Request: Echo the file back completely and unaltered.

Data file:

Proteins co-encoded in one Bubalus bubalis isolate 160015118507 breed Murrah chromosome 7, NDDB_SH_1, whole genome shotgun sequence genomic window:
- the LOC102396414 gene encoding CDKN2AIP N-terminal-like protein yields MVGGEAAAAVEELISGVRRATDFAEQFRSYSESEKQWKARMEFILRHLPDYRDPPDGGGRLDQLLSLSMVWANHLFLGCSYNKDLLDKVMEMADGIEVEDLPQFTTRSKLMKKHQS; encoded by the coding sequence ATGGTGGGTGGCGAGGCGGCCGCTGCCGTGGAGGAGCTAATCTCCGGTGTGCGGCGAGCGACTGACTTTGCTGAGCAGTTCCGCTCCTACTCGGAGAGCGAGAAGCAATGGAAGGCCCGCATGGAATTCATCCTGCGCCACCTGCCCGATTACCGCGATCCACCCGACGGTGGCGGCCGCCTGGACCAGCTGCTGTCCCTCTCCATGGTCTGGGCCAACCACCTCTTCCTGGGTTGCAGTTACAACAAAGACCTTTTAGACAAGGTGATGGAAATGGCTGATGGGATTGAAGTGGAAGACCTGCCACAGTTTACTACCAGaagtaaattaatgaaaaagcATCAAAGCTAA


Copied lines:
Proteins co-encoded in one Bubalus bubalis isolate 160015118507 breed Murrah chromosome 7, NDDB_SH_1, whole genome shotgun sequence genomic window:
- the LOC102396414 gene encoding CDKN2AIP N-terminal-like protein yields MVGGEAAAAVEELISGVRRATDFAEQFRSYSESEKQWKARMEFILRHLPDYRDPPDGGGRLDQLLSLSMVWANHLFLGCSYNKDLLDKVMEMADGIEVEDLPQFTTRSKLMKKHQS; encoded by the coding sequence ATGGTGGGTGGCGAGGCGGCCGCTGCCGTGGAGGAGCTAATCTCCGGTGTGCGGCGAGCGACTGACTTTGCTGAGCAGTTCCGCTCCTACTCGGAGAGCGAGAAGCAATGGAAGGCCCGCATGGAATTCATCCTGCGCCACCTGCCCGATTACCGCGATCCACCCGACGGTGGCGGCCGCCTGGACCAGCTGCTGTCCCTCTCCATGGTCTGGGCCAACCACCTCTTCCTGGGTTGCAGTTACAACAAAGACCTTTTAGACAAGGTGATGGAAATGGCTGATGGGATTGAAGTGGAAGACCTGCCACAGTTTACTACCAGaagtaaattaatgaaaaagcATCAAAGCTAA